When Does Your City Start Working for Free?

It’s no secret that workers in London are the best compensated in the UK. Of course, there are several factors involved which level the playing field slightly including the cost of living, property prices but the capital undoubtedly has a greater amount of opportunities with larger, higher paying companies.

However, when the average wages earned by London’s workforce are compared to those of the rest of the UK’s cities the disparity raises the question of income equality.

Depending on where you live, you could essentially be working for nothing five months of the year in direct comparison with average London earnings.


Based on the average wage of the closest five cities, the percentage difference in earnings means that they’re working for free from October


When compared with London, those cities with the lowest average wages are working for free from July


If you’re earning the UK average wage of £33,900 – you’re working for free from September in comparison to the capital.

The map below shows the number of UK cities that begin ‘working for free’ when directly compared to London wages and which month this begins, with the majority split between September and August.



When looking at wages aside from the cost of living, these findings are quite startling, however, the scales are tipped when essential expenditures are removed from average earnings.

Here is a look at some of the UK’s largest cities and where they rank in terms of expense for everything from rent to groceries and even eating out at restaurants:


Unsurprisingly, London has the highest cost of living when compared to the rest of the UK. This becomes more evident in the regional comparison below which shows the average annual outgoings per household.


This brings things into perspective when compared to the average wages of each city, for instance, the examples below show those cities left with the highest and lowest amount of money after the average annual household spend per region has been taken off their wages…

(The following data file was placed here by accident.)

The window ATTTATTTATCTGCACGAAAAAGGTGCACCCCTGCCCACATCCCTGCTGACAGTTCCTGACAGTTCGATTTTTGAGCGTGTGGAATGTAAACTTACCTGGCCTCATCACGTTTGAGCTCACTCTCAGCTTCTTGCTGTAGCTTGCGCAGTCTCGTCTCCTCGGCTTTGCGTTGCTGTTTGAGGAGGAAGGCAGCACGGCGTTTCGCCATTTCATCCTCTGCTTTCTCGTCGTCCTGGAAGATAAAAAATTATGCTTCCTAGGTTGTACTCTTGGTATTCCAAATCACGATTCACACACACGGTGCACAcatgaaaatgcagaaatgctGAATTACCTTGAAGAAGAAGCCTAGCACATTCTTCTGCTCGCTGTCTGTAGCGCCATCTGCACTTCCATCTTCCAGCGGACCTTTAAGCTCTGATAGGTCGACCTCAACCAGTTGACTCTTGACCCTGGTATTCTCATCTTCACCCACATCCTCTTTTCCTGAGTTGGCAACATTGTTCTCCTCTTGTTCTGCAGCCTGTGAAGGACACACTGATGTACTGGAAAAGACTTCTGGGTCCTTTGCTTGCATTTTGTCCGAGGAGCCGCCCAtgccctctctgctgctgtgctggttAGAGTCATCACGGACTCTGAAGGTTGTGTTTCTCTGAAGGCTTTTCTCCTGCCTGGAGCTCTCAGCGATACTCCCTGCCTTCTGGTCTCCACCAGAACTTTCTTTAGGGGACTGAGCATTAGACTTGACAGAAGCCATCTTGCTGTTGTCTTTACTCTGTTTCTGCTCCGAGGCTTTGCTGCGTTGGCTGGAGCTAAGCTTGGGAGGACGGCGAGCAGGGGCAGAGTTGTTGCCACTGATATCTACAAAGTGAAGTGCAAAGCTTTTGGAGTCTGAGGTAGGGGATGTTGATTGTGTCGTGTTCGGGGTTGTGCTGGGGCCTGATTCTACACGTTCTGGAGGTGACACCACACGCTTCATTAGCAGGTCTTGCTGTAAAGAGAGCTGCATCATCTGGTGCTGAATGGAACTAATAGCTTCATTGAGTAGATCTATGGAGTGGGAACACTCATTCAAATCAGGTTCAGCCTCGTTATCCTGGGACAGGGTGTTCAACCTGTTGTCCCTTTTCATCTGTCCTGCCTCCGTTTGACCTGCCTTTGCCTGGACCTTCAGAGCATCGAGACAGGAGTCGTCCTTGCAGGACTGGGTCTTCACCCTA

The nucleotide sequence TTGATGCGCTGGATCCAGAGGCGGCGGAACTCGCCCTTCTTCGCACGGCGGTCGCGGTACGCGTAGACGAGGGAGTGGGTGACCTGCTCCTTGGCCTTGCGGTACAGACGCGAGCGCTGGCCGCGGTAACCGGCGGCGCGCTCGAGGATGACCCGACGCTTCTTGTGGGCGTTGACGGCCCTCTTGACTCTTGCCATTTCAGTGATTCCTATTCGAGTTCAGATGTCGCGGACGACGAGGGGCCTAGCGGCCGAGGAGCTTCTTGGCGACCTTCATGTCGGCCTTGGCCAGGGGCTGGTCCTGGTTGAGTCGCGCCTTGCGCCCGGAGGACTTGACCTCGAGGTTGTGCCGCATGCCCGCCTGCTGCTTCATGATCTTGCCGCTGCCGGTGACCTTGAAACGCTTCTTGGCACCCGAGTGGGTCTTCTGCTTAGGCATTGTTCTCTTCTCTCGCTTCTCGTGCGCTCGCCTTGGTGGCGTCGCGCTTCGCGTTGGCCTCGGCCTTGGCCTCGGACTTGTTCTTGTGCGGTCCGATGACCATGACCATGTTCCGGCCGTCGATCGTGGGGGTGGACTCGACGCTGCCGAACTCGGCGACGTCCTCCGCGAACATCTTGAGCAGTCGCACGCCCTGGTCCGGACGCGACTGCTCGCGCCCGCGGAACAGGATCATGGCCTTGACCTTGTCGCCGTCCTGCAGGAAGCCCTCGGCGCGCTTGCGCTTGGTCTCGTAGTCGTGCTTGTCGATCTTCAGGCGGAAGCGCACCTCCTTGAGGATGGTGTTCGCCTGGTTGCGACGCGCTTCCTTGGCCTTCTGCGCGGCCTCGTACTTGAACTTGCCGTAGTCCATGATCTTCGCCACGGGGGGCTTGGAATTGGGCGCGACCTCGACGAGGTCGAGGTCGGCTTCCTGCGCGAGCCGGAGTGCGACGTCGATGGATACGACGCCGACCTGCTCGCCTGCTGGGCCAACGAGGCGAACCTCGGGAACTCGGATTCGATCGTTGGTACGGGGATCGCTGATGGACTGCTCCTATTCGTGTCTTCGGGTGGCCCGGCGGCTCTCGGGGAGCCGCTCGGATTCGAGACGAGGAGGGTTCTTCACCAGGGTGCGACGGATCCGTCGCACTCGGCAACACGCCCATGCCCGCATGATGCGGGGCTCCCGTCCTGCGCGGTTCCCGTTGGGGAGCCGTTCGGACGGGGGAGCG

As you can see, once the annual essential spend per region has been applied to the average wages for a city, London doesn’t even break the top five – coming in at #7 on £10,038. However, it still fares a lot better than the cities in the bottom five whose wages aren’t enough to cover the average annual household spend of their region.


Wherever you live there’s bound to be fluctuations – let’s be honest – not everyone makes the average wage for their city (and some make many times more), however, there’s one trend that affects us all, wages across the UK are continuing to steadily rise.


The East Midlands, London and the East of England have seen the largest growth in employee pay during 2017.

This upwards trend has also been charted by the ONS since 1997 and, as you can see below, both Scotland and Northern Ireland have seen a greater increase in wages than London (as well as England including London), with Wales trailing behind.


The index on this chart references percentage increases in wage growth with a baseline of 100. Every country in the UK has seen at least a 60% wage increase since 1997.

Wages will always be a contentious issue and, as demonstrated, the levels of investment in the UK’s capital (often at the apparent detriment of other regions) have clearly left a large divide in worker compensation.

However, despite this ongoing dispute, it’s essential to bear in mind the costs associated with bringing in larger wages in more expensive areas.

It’s also heartening to see that earnings are still rising across the board meaning that, while you may not be as well off as a Londoner, it isn’t all doom and gloom!

January 2018 average wage data sourced from Adzuna.
Cost of living & additional income data sourced from Numbeo & the ONS.